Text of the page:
Still, here I was, nearly missing deadlines and staying up late and stressing about the freshmen, of all people. I was not really getting to know the school, not really giving voice to the voiceless or fighting for what was right—or fighting for anything, really. Journalism was onerous now more than ever.

I failed to see how what I was doing was important. I’m sure many current The Roundup writers can relate. So why did I stick with it? In the end, I think it was Dr. Degen’s view on why my articles actually were important. He always said that The Roundup is important because it records the history of the school, and that’s exactly what I was doing, recording the history of freshman football.

The Roundup is in many ways a collection of historians, and because we are historians, it’s our job to care even when no one else does. It’s not up to us to decide which football game is important enough to write about. It’s our duty to treat each game and player with the same respect by writing them into Jesuit’s history, because if we don’t, it would be like they never played, practiced, or prepared for their game at all. For The Roundup, it doesn’t matter if anyone cares. It only matters that Jesuit’s history will be preserved for years to come.

So flash forward two years back to the David Muir convention at the Statler where everyone is saying that journalism is important now more than ever. I think I want to disagree with that statement. Journalism has always been important, and will always be important. Its enduring importance lies in its commitment to do the past justice, not just to fight for a more just future.

There is a quote frequently attributed to Phil Graham, former president and publisher of The Washington Post, that calls journalism the “first rough draft of history.” If you take Phil Graham and you combine him with David Muir, I think you get the ideal journalist: champion and historian. I do wish I was more of a champion at The Roundup, but at the very least, I had the opportunity to appreciate the ways in which I am a historian.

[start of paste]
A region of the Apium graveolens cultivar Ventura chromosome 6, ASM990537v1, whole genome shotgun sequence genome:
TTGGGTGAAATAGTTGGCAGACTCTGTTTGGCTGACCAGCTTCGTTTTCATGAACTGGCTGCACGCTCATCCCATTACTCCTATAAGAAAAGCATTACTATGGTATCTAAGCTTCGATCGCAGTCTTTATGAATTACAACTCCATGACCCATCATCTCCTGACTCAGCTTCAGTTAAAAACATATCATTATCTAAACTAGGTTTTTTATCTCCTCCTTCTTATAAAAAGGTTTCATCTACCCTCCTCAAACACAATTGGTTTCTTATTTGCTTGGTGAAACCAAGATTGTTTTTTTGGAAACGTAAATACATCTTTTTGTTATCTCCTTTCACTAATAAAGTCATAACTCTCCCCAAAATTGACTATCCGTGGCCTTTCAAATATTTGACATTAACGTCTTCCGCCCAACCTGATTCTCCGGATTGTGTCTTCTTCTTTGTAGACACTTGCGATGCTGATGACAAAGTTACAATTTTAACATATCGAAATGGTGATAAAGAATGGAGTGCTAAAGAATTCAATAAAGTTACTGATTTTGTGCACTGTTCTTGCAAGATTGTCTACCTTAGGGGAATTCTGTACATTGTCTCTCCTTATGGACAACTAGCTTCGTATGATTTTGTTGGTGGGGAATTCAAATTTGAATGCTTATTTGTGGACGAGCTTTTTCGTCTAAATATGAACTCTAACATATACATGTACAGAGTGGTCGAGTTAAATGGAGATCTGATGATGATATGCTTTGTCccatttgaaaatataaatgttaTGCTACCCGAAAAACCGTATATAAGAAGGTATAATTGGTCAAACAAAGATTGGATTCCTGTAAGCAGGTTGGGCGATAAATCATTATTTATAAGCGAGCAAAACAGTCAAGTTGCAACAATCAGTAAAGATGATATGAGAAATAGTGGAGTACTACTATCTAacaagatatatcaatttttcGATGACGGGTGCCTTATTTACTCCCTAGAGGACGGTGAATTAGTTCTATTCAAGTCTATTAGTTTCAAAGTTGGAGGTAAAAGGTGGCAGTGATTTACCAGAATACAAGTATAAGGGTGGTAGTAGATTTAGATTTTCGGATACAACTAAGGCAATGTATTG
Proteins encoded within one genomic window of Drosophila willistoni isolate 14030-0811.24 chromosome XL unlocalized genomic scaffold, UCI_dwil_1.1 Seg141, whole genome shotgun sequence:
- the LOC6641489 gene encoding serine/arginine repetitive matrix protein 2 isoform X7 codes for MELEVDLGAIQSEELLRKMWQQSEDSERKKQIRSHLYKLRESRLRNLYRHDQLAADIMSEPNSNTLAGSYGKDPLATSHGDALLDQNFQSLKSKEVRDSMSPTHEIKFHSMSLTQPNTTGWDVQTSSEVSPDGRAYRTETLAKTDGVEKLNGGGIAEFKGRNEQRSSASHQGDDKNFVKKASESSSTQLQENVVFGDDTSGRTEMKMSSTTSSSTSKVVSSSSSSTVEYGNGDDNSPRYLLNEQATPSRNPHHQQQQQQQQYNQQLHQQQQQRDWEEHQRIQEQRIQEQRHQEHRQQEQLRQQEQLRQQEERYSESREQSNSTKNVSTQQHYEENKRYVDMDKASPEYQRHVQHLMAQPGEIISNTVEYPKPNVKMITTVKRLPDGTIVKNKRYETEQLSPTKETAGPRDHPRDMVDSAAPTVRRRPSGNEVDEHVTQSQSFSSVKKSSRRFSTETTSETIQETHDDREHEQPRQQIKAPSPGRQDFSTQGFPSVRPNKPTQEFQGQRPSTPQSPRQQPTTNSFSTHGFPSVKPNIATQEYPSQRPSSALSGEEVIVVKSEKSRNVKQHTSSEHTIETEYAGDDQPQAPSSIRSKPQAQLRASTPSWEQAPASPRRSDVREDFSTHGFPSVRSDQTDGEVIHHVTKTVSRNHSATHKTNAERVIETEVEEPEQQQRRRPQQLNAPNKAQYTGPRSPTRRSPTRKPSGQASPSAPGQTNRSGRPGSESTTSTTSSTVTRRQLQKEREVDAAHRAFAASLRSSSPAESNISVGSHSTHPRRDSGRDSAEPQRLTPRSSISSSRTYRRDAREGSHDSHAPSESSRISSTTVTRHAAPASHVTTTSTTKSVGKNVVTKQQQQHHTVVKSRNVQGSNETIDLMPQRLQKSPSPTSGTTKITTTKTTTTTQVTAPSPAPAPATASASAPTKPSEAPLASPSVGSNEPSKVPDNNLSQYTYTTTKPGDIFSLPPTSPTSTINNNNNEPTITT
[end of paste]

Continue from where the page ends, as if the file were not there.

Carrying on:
I really do appreciate both aspects of journalism because they make it important together. Why am I a journalist? Because I think it’s a noble job that I’ve come to appreciate and love. It’s been a big part of my life for a long time now, and it’s become a big part of my identity. I remember that back when I was a freshman, I chose journalism because I didn’t know what else to do, but now, I can’t imagine doing anything else.

I want to thank everyone who has made my time as Editor-in-Chief this year so memorable.

Thank you first to all of our staff writers. So many of you really took the initiative this year to write about what you are passionate about while still taking on and completing assignments. You’ve written countless game and food reviews, written series on Catholic Social Teaching and sudoku, and written about theater, robotics, football, lacrosse, art, campus ministry, and everything in between. You filled out my Google forms, tolerated my emails, and made it through my meetings (some of you at least). I’m happy to count all of you as friends.

Thank you to the Associate Editors. This year we opened this position up to sophomores, juniors, and seniors rather than just juniors, and it really paid off. I’m so happy to see that more sophomores are becoming Associate Editors. The Associate Editors are the workhorses of the paper, so I mean it when I say The Roundup couldn’t exist without you.

Thank you to Michael Miramontes. Michael, I couldn’t have asked for a better partner in crime this year. Your work ethic is something I constantly admire, and your April Fools article about Jesuit accepting female applicants was and is legendary.

Thank you to Dr. Degen, Mr. Nava, and Mr. Asche. The Roundup couldn’t survive without the consistent support of its moderators. Thank you especially to Mr. Nava for creating the website that earned us a Mark of Distinction from the NSPA this year.

Thank you to Emmet Halm and Reed Zimmermann. I wish both of you the best as you assume the roles of Editor-in-Chief and Managing Editor next year.

Finally, thank you, Reader, for reading.





photography by Matthew Cox ’19